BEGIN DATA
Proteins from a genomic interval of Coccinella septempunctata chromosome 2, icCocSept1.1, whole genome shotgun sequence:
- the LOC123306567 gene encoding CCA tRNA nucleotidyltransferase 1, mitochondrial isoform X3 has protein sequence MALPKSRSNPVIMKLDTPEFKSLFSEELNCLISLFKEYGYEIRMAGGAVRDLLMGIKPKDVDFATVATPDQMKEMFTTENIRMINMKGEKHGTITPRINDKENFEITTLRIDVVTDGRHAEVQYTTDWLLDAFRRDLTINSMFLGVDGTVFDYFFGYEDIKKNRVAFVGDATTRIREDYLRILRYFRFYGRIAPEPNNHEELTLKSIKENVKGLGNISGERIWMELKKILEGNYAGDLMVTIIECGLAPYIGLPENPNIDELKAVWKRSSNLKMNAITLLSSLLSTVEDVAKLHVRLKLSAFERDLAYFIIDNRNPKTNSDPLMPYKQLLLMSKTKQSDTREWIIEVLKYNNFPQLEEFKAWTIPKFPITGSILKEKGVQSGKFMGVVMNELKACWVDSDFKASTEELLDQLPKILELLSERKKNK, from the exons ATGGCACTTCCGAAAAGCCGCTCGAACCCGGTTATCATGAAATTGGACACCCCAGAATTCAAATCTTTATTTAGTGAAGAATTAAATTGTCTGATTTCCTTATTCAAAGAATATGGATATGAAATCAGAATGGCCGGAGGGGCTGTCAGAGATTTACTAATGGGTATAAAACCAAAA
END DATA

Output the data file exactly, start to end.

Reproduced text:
Proteins from a genomic interval of Coccinella septempunctata chromosome 2, icCocSept1.1, whole genome shotgun sequence:
- the LOC123306567 gene encoding CCA tRNA nucleotidyltransferase 1, mitochondrial isoform X3 has protein sequence MALPKSRSNPVIMKLDTPEFKSLFSEELNCLISLFKEYGYEIRMAGGAVRDLLMGIKPKDVDFATVATPDQMKEMFTTENIRMINMKGEKHGTITPRINDKENFEITTLRIDVVTDGRHAEVQYTTDWLLDAFRRDLTINSMFLGVDGTVFDYFFGYEDIKKNRVAFVGDATTRIREDYLRILRYFRFYGRIAPEPNNHEELTLKSIKENVKGLGNISGERIWMELKKILEGNYAGDLMVTIIECGLAPYIGLPENPNIDELKAVWKRSSNLKMNAITLLSSLLSTVEDVAKLHVRLKLSAFERDLAYFIIDNRNPKTNSDPLMPYKQLLLMSKTKQSDTREWIIEVLKYNNFPQLEEFKAWTIPKFPITGSILKEKGVQSGKFMGVVMNELKACWVDSDFKASTEELLDQLPKILELLSERKKNK, from the exons ATGGCACTTCCGAAAAGCCGCTCGAACCCGGTTATCATGAAATTGGACACCCCAGAATTCAAATCTTTATTTAGTGAAGAATTAAATTGTCTGATTTCCTTATTCAAAGAATATGGATATGAAATCAGAATGGCCGGAGGGGCTGTCAGAGATTTACTAATGGGTATAAAACCAAAA